Sep28

Estate Planning for the “Modern” Family

We all know that the 1950’s television image of the typical American family was simply not true for many families, and it never has been. There have always been divorces, second marriages, children born out of wedlock, and so on throughout human history. The only real difference at the moment is we are more open about it and the issues that often accompany blended families, including issues related to estate planning.

The challenges of planning for what happens to your estate only grow more complicated when the natural objects of your affection and bounty include a spouse and children you had with someone who is not your spouse. Fortunately, there are solutions to most problems a complicated family presents, but to find the right one requires a great deal of introspection and self-awareness about what your goals are and what you think is best for your loved ones.

Some complicated families are easier to plan for than others, such as when both spouses have established estates and children, and they can formally agree through a marital agreement that, “What’s mine is mine and what’s yours is yours,” thereby avoiding the natural tension between sharing an estate between a surviving spouse and children from another relationship.

And sometimes the complicated family is filled with individuals who all get along and everyone shares and all the children are treated as belonging to both spouses regardless of biological origin. And sometimes that works. And sometimes it doesn’t.

Planning for when it doesn’t work involves balancing your interests. You want to provide for your spouse, but you don’t want to exclude your own children, or allow your spouse to exclude them. That requires careful planning which keeps assets available to your spouse but does not let your spouse have the power to redirect or squander those assets to the detriment of your children.

Putting Assets in Trust

The most common technique is to leave the assets in trust for the surviving spouse with restrictions on how the spouse can access them. Maybe the spouse is the trustee, or maybe a professional or third party trustee is installed to oversee administration. In any event, the spouse’s authority to withdraw trust property is limited to certain basic living standards, such as health, education, maintenance and support. The spouse is not given discretion to spend whatever whenever.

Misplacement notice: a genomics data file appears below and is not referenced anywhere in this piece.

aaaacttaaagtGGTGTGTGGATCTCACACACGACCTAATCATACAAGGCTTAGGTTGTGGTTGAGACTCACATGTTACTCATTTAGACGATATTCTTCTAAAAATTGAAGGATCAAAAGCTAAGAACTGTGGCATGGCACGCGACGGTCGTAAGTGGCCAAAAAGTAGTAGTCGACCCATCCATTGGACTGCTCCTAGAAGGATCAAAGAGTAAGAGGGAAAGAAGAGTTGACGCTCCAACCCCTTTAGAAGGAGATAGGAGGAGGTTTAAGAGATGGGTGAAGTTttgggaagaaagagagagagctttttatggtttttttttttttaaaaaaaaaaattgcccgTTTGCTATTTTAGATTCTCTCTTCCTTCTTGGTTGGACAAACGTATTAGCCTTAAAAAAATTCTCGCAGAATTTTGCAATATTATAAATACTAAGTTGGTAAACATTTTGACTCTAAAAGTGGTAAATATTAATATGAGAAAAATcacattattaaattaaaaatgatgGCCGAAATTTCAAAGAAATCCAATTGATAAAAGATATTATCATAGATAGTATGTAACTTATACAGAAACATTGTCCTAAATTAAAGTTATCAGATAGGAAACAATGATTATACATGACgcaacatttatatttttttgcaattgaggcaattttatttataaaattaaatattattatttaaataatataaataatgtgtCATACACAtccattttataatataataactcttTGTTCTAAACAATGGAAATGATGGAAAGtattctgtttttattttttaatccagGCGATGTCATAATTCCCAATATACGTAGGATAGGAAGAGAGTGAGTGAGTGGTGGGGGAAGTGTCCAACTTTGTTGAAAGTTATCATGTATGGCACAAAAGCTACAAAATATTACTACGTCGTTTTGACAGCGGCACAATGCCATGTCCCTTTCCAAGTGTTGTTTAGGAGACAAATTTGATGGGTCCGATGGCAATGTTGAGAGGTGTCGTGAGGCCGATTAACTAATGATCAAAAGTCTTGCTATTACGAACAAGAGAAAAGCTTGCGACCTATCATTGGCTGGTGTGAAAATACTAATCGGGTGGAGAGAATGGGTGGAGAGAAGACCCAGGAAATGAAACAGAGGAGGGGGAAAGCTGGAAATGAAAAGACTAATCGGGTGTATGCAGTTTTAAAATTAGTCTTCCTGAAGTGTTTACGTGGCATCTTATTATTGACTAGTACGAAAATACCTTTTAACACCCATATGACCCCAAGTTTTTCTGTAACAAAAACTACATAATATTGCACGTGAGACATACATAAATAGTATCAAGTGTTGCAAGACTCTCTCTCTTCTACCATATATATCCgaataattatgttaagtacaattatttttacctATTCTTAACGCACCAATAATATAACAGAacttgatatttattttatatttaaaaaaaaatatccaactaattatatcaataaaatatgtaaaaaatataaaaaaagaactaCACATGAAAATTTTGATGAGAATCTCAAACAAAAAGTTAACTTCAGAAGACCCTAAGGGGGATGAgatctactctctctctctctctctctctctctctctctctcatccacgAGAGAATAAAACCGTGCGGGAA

Then at the spouse’s death the remaining trust assets get distributed to the children, maybe even including the spouse’s children, or not. The point is that you control what happens to the trust assets at your spouse’s death, not your spouse. That prevents any disinheritance situations in the event that your spouse and your children fail to get along after your passing, which happens more often than you would think.

The Florida Elective Share Law

The primary alternative to a trust for the surviving spouse is to divide the estate with one half (or other percentage) going to the spouse and the rest going to the children. The key to this plan is to make sure the spouse gets enough of the estate to prevent any attempt at choosing an Elective Share.

The Elective Share is what Florida law says a surviving spouse is entitled to upon the death of the other spouse, at a minimum. That minimum amount is 30% of the estate, unless there is a marital agreement waiving rights to the Elective Share or otherwise limiting rights to the estate. Therefore, any plan to grant a share of the estate to the surviving spouse along with the kids needs to make sure the spouse gets at least 30%.

The need to meet the Elective Share threshold can also be a problem when leaving assets in trust for the surviving spouse because assets left in trust are not necessarily taken at full value when calculating what the Elective Share would otherwise let the spouse have. For example, choosing to leave half the estate to your spouse in trust for his lifetime and leaving the other half to your children may not work for Elective Share purposes because the 50% left in trust for your spouse may not be valued at 30% of the total value of your estate.

The rules are as complicated as some family arrangements, and that is why it is critical to consult with your professional advisors when designing your estate plan.

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